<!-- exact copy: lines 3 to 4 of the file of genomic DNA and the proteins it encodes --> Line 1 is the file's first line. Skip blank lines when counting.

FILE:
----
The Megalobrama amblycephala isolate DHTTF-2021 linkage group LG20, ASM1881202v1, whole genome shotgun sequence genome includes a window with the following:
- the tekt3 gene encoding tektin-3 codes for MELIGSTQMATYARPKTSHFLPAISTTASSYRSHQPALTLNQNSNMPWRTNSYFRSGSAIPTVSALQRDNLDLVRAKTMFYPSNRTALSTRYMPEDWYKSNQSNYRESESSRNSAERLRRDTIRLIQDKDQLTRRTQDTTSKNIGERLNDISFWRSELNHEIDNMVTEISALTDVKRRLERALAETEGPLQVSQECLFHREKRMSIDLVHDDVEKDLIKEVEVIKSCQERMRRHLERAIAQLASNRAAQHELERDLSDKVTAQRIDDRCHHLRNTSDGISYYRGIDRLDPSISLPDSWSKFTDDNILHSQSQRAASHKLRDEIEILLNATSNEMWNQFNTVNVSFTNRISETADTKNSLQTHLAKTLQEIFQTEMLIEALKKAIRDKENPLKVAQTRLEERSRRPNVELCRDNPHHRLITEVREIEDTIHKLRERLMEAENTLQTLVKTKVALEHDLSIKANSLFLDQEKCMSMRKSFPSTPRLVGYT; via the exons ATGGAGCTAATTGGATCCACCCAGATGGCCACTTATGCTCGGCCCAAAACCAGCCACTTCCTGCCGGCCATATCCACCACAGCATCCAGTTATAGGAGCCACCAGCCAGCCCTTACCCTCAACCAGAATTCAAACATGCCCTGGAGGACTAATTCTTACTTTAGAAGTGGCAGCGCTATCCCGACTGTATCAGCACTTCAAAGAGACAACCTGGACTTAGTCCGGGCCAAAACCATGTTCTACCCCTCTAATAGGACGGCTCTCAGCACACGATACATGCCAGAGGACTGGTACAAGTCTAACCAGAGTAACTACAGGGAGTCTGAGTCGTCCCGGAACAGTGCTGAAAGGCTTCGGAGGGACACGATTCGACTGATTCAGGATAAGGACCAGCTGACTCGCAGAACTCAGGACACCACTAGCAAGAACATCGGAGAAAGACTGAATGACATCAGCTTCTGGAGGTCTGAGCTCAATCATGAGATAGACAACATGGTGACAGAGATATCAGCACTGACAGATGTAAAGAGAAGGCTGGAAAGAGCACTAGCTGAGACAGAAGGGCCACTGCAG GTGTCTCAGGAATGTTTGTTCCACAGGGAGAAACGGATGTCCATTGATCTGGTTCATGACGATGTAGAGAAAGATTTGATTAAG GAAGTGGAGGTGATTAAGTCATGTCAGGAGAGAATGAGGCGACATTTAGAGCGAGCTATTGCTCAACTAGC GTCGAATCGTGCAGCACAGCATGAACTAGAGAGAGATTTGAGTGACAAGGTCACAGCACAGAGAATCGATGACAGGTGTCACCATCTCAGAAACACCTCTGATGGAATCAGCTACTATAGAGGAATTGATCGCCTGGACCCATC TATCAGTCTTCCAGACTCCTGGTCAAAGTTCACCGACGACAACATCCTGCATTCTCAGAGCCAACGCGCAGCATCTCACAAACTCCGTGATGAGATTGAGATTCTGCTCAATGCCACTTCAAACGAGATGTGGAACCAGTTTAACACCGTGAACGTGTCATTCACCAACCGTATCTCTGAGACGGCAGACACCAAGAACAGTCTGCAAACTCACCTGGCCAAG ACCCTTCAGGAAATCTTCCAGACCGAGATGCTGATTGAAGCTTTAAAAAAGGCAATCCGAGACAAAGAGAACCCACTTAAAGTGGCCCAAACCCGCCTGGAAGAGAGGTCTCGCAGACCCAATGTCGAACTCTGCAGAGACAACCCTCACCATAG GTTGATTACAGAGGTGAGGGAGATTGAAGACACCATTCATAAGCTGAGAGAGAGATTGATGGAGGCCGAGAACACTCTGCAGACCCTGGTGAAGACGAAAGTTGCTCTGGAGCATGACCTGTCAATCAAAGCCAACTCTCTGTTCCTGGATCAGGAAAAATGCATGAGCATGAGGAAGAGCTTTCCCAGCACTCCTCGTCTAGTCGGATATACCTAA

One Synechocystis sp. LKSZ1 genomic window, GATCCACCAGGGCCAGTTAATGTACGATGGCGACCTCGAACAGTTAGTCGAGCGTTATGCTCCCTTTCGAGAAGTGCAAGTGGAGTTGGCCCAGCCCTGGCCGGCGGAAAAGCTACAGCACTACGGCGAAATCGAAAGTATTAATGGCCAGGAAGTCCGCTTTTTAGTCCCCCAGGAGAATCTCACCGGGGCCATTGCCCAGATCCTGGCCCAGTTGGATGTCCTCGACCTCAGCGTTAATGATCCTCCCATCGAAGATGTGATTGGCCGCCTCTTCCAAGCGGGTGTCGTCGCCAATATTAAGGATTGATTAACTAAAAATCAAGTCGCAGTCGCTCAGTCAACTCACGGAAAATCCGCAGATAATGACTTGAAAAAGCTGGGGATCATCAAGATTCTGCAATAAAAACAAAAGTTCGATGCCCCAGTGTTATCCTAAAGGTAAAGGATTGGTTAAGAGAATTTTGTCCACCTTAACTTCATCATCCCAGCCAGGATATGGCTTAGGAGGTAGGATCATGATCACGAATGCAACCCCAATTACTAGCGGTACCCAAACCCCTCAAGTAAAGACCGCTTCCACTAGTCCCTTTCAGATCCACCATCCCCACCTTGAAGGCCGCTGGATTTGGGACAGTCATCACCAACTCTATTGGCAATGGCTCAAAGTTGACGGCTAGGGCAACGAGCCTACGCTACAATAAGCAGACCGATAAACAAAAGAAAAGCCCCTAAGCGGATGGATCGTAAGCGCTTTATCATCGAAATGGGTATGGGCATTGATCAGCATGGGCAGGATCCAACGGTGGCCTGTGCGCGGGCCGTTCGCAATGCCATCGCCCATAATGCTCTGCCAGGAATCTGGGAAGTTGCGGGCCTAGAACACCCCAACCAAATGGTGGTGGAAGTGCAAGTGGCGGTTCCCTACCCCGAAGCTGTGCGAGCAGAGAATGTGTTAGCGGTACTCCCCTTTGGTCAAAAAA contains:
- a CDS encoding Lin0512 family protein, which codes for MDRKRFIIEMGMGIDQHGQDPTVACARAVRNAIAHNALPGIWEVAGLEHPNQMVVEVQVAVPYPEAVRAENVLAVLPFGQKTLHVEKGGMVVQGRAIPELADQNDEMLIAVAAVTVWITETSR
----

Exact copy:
One Synechocystis sp. LKSZ1 genomic window, GATCCACCAGGGCCAGTTAATGTACGATGGCGACCTCGAACAGTTAGTCGAGCGTTATGCTCCCTTTCGAGAAGTGCAAGTGGAGTTGGCCCAGCCCTGGCCGGCGGAAAAGCTACAGCACTACGGCGAAATCGAAAGTATTAATGGCCAGGAAGTCCGCTTTTTAGTCCCCCAGGAGAATCTCACCGGGGCCATTGCCCAGATCCTGGCCCAGTTGGATGTCCTCGACCTCAGCGTTAATGATCCTCCCATCGAAGATGTGATTGGCCGCCTCTTCCAAGCGGGTGTCGTCGCCAATATTAAGGATTGATTAACTAAAAATCAAGTCGCAGTCGCTCAGTCAACTCACGGAAAATCCGCAGATAATGACTTGAAAAAGCTGGGGATCATCAAGATTCTGCAATAAAAACAAAAGTTCGATGCCCCAGTGTTATCCTAAAGGTAAAGGATTGGTTAAGAGAATTTTGTCCACCTTAACTTCATCATCCCAGCCAGGATATGGCTTAGGAGGTAGGATCATGATCACGAATGCAACCCCAATTACTAGCGGTACCCAAACCCCTCAAGTAAAGACCGCTTCCACTAGTCCCTTTCAGATCCACCATCCCCACCTTGAAGGCCGCTGGATTTGGGACAGTCATCACCAACTCTATTGGCAATGGCTCAAAGTTGACGGCTAGGGCAACGAGCCTACGCTACAATAAGCAGACCGATAAACAAAAGAAAAGCCCCTAAGCGGATGGATCGTAAGCGCTTTATCATCGAAATGGGTATGGGCATTGATCAGCATGGGCAGGATCCAACGGTGGCCTGTGCGCGGGCCGTTCGCAATGCCATCGCCCATAATGCTCTGCCAGGAATCTGGGAAGTTGCGGGCCTAGAACACCCCAACCAAATGGTGGTGGAAGTGCAAGTGGCGGTTCCCTACCCCGAAGCTGTGCGAGCAGAGAATGTGTTAGCGGTACTCCCCTTTGGTCAAAAAA contains:
- a CDS encoding Lin0512 family protein, which codes for MDRKRFIIEMGMGIDQHGQDPTVACARAVRNAIAHNALPGIWEVAGLEHPNQMVVEVQVAVPYPEAVRAENVLAVLPFGQKTLHVEKGGMVVQGRAIPELADQNDEMLIAVAAVTVWITETSR